I recently gave a speech entitled "Disappearing Phone Booths" – this is the first in a four-part series recapping the speech. Part II will address how a confluence of circumstances has conjured a perfect storm that is rapidly eroding our right to privacy . Part III will discuss the harms caused by the loss of privacy . Part IV will explain what's at stake if privacy continues down its collision course with obsolescence . A full version of the speech can be found here .
Any discussion of privacy in the 21st century has to begin with a step back and a look around. When we do that, we can’t help but realize that we live in a world where everything we do will soon be observable – by some party or another.
That is to say, as a society, there is an incredible amount that we have to gain from innovative new technologies – but, if we go about it wrong, there is also an incredible amount that we have to lose.
What is it that we have to lose?
Let’s start with our right to read newspapers unnoticed: the right to throw a quarter into the vending box and grab a copy, to privately choose which articles we want to peruse and which one we don’t. This right gradually slips away each time a local paper shutters its presses and halts print distribution, leaving us to read online, where our clicks and page views are tracked and companies are doing everything in their power to associate those clicks and page views with our names, addresses, demographic information, and other personal information.
Now I’m the first to volunteer that I have real soft spot for online newspapers. I’m originally from Auburn, Alabama and I began reading The New York Times – the paper copy – probably as a nine- or ten-year-old. Then, sometime around 8th grade, the Times stopped making home deliveries in my town. But by going online I was able to get a daily fix of news about the world, news that wasn’t filtered through the small, local paper. I strongly believe I would have led a very different life had I not had that access to the Times, or a similar news outlet, online.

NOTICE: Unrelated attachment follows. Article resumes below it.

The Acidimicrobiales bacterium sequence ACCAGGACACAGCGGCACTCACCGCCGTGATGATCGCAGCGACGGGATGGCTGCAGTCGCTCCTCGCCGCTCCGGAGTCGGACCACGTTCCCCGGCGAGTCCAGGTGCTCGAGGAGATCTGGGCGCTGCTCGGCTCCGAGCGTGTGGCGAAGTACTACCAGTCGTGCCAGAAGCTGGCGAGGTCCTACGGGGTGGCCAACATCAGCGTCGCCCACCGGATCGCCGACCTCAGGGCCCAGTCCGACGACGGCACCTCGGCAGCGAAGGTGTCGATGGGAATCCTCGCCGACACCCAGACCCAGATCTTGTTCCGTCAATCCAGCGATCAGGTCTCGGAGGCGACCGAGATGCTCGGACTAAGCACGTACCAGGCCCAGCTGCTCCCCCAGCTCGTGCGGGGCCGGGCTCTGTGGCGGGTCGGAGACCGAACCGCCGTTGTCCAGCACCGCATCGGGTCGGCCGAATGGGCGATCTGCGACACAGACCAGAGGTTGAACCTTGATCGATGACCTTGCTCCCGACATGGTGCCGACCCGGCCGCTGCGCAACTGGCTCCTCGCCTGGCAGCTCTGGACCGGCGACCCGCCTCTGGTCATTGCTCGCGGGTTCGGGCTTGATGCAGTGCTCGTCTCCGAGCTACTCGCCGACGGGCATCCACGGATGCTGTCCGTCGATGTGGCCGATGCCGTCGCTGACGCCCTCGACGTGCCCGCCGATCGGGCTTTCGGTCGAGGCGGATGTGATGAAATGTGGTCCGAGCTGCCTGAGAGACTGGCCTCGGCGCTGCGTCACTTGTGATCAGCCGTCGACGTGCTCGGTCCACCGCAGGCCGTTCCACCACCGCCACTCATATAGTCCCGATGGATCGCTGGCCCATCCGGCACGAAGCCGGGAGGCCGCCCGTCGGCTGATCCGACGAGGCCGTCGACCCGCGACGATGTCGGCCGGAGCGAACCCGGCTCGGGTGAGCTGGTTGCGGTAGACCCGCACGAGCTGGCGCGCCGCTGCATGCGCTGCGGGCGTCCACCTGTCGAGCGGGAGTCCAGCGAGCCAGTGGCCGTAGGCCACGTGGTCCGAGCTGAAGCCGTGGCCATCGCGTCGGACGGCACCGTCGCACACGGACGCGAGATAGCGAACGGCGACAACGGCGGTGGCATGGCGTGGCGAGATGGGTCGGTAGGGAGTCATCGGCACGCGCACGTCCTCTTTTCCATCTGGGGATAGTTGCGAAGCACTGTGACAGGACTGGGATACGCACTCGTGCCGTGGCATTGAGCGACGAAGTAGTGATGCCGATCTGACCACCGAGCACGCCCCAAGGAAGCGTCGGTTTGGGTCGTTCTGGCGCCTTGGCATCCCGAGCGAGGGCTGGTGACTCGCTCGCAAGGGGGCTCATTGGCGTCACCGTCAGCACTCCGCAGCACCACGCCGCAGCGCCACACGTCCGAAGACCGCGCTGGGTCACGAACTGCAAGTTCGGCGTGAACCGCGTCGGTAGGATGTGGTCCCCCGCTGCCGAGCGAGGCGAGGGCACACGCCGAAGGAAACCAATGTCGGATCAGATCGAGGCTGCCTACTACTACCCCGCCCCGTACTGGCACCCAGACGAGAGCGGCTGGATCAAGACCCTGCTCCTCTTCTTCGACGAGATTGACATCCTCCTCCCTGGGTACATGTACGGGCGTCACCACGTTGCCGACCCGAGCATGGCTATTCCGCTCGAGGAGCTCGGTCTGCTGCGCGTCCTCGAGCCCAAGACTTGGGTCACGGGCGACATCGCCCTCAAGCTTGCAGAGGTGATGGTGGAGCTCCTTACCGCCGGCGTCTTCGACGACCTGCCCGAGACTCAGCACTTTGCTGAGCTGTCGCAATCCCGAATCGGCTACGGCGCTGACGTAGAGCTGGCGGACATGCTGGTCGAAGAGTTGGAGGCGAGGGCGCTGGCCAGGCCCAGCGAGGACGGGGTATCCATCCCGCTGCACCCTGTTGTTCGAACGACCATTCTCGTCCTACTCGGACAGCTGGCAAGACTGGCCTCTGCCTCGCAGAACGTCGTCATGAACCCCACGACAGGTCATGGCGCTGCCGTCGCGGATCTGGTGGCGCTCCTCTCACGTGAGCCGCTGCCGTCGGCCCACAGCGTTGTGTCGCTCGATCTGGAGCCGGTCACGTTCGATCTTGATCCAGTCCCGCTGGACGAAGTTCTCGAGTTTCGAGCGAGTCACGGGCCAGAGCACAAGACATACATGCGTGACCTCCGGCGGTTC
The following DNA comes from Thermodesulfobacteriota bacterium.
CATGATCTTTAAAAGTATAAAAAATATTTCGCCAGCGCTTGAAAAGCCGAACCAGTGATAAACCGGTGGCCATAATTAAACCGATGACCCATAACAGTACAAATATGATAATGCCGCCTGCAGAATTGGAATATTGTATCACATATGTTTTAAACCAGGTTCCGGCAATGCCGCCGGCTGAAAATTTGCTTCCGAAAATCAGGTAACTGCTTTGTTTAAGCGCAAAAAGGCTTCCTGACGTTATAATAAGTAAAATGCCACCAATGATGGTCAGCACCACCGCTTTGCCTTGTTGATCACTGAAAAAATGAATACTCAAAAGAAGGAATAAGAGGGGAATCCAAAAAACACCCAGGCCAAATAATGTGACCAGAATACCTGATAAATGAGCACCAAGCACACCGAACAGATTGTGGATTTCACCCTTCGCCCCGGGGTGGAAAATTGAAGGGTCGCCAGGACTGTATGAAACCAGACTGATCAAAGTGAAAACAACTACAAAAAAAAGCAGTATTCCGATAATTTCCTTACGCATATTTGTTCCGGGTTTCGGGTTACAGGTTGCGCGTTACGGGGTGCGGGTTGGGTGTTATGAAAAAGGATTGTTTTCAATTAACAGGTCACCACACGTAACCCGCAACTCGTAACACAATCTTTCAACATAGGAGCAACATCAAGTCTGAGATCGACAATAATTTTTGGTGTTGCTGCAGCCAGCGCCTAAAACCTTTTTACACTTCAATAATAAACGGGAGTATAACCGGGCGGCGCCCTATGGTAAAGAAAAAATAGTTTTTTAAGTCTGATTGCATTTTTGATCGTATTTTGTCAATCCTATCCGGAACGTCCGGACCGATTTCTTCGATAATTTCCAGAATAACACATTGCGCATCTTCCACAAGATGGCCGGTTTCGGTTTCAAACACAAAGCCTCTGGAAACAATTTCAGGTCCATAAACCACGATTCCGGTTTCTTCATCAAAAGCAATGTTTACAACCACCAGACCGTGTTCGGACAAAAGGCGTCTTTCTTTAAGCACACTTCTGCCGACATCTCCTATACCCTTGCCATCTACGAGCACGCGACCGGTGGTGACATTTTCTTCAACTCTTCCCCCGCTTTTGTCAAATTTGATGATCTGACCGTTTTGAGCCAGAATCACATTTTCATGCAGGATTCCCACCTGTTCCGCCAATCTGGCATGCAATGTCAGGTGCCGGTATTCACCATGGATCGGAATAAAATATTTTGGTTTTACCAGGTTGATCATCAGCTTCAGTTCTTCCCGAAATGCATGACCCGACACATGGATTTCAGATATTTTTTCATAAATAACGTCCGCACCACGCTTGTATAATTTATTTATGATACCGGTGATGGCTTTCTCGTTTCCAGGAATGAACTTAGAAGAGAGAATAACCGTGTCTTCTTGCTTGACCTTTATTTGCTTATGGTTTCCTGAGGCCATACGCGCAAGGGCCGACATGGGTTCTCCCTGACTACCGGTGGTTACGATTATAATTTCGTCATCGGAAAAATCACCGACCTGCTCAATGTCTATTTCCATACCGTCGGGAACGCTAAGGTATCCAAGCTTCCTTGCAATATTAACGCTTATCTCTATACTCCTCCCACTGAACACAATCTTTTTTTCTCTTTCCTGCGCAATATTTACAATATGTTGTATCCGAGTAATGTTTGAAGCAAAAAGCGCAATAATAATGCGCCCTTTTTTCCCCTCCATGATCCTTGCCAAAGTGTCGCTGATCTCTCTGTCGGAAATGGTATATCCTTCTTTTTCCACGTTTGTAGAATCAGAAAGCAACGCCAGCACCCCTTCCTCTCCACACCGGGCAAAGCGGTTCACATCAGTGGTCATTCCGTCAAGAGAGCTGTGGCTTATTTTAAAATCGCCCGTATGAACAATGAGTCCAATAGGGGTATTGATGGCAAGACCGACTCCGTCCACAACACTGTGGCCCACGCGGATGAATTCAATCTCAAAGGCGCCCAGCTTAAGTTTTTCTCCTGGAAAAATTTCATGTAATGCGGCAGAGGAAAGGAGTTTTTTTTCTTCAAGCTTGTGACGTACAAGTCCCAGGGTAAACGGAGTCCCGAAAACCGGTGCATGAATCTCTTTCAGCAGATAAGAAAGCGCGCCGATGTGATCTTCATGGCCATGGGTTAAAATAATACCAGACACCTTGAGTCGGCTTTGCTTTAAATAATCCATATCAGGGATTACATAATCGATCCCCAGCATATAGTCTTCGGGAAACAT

But, that doesn’t change the fact that by consuming my news online, I am opening myself up to those who are trying to create a dossier of everything I read.
What else do we have to lose?
The right to read a book  unnoticed, especially as some titles are now published only as e-books.
The right to drive unnoticed – whether it’s because we have GPS built into our cars or because our phones, which are basically homing devices , are sitting with us in our cars.
The right to use the restroom unnoticed. My colleague recently shared the following haiku with a few of us at the office:
From the bathroom stall
an unmistakable sound
an iPhone typing
75% of people have taken their mobile devices into the bathroom with them, and apps on these devices are able to turn on  our microphones and our cameras without our permission or without really notifying us. I have a friend who calls his iPad his “thousand-dollar bathroom entertainment system,” but it’s not inconceivable that he’s sharing another type of entertainment with prying eyes.
We also lose the right to send letters unnoticed. One of the conversations we have not been having as the US Postal Service faces death’s door is the conversation about how much privacy protection postal mail receives compared to electronic mail. Given the state of our laws, the decline of postal mail is also the decline of mail privacy.
Even our right to walk down the street unnoticed is being eroded. In some cases, this is because we are beaming our location information to our smartphones and their apps – telling them exactly where we are and, often, what we are doing at any moment in time. In other cases, we lose the right to walk down the street unnoticed because of rapidly improving facial recognition technology that is paired with closed-circuit televisions or drones – like the types that will be deployed  for surveillance during the London Olympics this summer.
And how about the right to have our hearts beat in our chests unnoticed? We may soon have phones that not only turn on our cameras and microphones, but that can monitor  our heart rates and blood sugar levels. There are some really exciting healthcare applications of technology like this, but this is also data that never before has been so regularly transmitted to a third party.
This list could stretch on for pages. Needless to say, the privacy of the most mundane, and sensitive, of our activities is rapidly eroding as these activities move into the networked world.